Project

Development of an area specific net environmental and economic benefit analysis (NEEBA) to support oil spill mitigation decisions; with St Eustatius as example

This project aims at developing an area-specific NEEBA (net environmental and economic benefit analysis) model for Statia as basis for an advanced evaluation tool for response options such as chemical dispersion, doing nothing or alternative oil response options.

St Eustatius (Statia) aims for economic development in combination with preservation and development of its ecosystems as the rich biodiversity of the Island offers great opportunities for ecosystem services. Among the growing economic activities, however, also are oil shipping, blending, processing and storing of oil. This as well as additional shipping activities, pose the risk of oil spills which would seriously hamper the biodiversity and related ecosystem services such as tourism, fisheries, aquaculture and regulation.

A fast and effective response to oil spills is important to reduce the damage. Since 2010 the Dutch government is responsible for the marine environmental quality in the Dutch Caribbean as well, and an oil spill response scheme currently is being prepared. The most common response is to remove visible oil, preferably mechanically. When horizontal modelling suggests that the oil slick is headed for a sensitive area, application of dispersants is considered. The assumption is that in deep waters the oil will then be diluted and subsequently degraded quickly. However, application of dispersants during the Deep Water Horizon blowout has shown that sometimes the oil gets even concentrated and becomes more persistent at the deep sea sediments.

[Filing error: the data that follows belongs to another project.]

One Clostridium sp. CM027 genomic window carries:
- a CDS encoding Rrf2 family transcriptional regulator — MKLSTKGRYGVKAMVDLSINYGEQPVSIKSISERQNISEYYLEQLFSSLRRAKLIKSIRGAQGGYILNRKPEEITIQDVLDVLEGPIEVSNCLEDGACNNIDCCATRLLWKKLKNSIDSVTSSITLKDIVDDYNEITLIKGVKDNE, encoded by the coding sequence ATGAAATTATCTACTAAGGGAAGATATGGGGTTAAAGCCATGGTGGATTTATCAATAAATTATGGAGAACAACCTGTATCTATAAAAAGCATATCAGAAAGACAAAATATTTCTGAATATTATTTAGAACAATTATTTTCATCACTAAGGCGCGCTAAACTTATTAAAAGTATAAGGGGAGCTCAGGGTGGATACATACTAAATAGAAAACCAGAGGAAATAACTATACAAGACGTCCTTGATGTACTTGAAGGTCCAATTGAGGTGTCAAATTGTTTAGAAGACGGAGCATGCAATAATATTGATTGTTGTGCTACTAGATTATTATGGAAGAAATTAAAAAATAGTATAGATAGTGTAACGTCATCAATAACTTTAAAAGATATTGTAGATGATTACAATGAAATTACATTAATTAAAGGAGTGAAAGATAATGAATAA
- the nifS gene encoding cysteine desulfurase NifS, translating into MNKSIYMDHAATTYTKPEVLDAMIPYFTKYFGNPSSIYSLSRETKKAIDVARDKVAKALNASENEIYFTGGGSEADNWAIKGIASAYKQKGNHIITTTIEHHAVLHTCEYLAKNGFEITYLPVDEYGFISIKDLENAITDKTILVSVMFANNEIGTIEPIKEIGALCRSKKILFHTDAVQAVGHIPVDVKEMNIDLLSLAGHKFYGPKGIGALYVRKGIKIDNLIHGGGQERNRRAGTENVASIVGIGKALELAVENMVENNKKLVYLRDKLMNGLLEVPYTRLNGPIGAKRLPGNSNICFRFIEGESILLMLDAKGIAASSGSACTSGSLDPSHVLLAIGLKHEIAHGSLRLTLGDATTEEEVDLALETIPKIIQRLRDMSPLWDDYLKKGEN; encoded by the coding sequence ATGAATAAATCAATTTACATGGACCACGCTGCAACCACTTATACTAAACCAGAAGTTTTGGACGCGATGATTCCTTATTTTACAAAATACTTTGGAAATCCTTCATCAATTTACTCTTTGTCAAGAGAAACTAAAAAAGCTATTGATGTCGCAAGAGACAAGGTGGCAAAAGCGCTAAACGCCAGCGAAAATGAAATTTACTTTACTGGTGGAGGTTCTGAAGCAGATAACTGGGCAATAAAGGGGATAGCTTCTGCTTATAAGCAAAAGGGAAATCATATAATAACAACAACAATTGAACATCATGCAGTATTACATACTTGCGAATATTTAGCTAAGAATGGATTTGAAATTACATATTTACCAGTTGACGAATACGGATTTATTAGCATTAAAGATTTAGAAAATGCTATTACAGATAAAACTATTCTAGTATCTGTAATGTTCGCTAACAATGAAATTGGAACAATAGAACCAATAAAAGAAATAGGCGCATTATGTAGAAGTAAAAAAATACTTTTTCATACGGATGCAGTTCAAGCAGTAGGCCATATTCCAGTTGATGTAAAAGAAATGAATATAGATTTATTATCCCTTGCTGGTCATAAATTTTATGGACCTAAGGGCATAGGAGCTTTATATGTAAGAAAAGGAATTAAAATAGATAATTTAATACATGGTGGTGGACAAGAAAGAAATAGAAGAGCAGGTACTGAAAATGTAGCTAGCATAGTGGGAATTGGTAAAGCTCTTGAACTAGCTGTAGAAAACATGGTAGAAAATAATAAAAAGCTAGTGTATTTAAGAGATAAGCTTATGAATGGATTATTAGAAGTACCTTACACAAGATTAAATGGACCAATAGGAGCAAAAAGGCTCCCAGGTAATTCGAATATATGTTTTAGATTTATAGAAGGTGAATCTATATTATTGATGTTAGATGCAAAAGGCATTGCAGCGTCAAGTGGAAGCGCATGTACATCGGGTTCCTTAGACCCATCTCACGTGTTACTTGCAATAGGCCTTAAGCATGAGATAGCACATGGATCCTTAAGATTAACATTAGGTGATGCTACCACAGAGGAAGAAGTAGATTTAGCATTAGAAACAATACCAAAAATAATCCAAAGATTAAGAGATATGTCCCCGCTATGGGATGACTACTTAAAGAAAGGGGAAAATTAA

This project aims at developing an area-specific NEEBA (net environmental and economic benefit analysis) model for Statia as basis for an advanced evaluation tool for response options such as chemical dispersion, doing nothing or alternative oil response options.

The DST will be based on 1) currently used horizontal fate models (in cooperation with the responsible institution) supplemented with 2) the new vertical fate, ecotoxicity and biodegradation models (result from parallel projects: C-IMAGE+TripleP@Sea ) for 3) the specific local conditions, ecotoxicological sensitivity and important ecosystem services (info from other TripleP@Sea CN DLO-projects ) with and without oil spill mitigation measures. In addition to using dispersants, the options for currently available additional mitigation measures (e.g. in situ burning, adsorbents, solidifiers; Tamis et al, 2011) will be investigated in this project.